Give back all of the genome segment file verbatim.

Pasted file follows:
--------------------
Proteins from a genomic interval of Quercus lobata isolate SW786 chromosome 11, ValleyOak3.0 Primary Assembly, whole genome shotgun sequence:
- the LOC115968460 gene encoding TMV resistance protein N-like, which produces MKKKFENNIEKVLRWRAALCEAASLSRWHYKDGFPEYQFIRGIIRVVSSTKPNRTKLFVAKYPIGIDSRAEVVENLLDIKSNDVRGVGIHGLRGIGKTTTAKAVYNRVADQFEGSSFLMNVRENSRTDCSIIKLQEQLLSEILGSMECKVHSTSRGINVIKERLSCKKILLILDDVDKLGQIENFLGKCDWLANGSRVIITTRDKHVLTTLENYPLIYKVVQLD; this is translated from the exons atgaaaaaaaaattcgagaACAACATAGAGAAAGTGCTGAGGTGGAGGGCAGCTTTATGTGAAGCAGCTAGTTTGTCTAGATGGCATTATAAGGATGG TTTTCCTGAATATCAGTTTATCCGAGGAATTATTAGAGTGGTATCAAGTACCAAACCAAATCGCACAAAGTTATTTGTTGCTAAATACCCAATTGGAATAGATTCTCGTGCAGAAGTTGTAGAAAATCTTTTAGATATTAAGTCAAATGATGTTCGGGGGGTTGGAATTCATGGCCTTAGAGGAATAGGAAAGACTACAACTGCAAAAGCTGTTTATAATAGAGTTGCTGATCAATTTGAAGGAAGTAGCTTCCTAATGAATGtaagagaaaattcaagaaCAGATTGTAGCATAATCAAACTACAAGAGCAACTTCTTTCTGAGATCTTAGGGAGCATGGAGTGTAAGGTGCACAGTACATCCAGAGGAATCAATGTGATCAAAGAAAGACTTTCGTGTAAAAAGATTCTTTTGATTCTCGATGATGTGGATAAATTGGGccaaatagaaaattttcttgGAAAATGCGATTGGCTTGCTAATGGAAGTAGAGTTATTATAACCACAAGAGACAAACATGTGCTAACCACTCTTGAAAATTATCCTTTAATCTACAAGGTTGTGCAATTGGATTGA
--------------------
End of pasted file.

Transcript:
Proteins from a genomic interval of Quercus lobata isolate SW786 chromosome 11, ValleyOak3.0 Primary Assembly, whole genome shotgun sequence:
- the LOC115968460 gene encoding TMV resistance protein N-like, which produces MKKKFENNIEKVLRWRAALCEAASLSRWHYKDGFPEYQFIRGIIRVVSSTKPNRTKLFVAKYPIGIDSRAEVVENLLDIKSNDVRGVGIHGLRGIGKTTTAKAVYNRVADQFEGSSFLMNVRENSRTDCSIIKLQEQLLSEILGSMECKVHSTSRGINVIKERLSCKKILLILDDVDKLGQIENFLGKCDWLANGSRVIITTRDKHVLTTLENYPLIYKVVQLD; this is translated from the exons atgaaaaaaaaattcgagaACAACATAGAGAAAGTGCTGAGGTGGAGGGCAGCTTTATGTGAAGCAGCTAGTTTGTCTAGATGGCATTATAAGGATGG TTTTCCTGAATATCAGTTTATCCGAGGAATTATTAGAGTGGTATCAAGTACCAAACCAAATCGCACAAAGTTATTTGTTGCTAAATACCCAATTGGAATAGATTCTCGTGCAGAAGTTGTAGAAAATCTTTTAGATATTAAGTCAAATGATGTTCGGGGGGTTGGAATTCATGGCCTTAGAGGAATAGGAAAGACTACAACTGCAAAAGCTGTTTATAATAGAGTTGCTGATCAATTTGAAGGAAGTAGCTTCCTAATGAATGtaagagaaaattcaagaaCAGATTGTAGCATAATCAAACTACAAGAGCAACTTCTTTCTGAGATCTTAGGGAGCATGGAGTGTAAGGTGCACAGTACATCCAGAGGAATCAATGTGATCAAAGAAAGACTTTCGTGTAAAAAGATTCTTTTGATTCTCGATGATGTGGATAAATTGGGccaaatagaaaattttcttgGAAAATGCGATTGGCTTGCTAATGGAAGTAGAGTTATTATAACCACAAGAGACAAACATGTGCTAACCACTCTTGAAAATTATCCTTTAATCTACAAGGTTGTGCAATTGGATTGA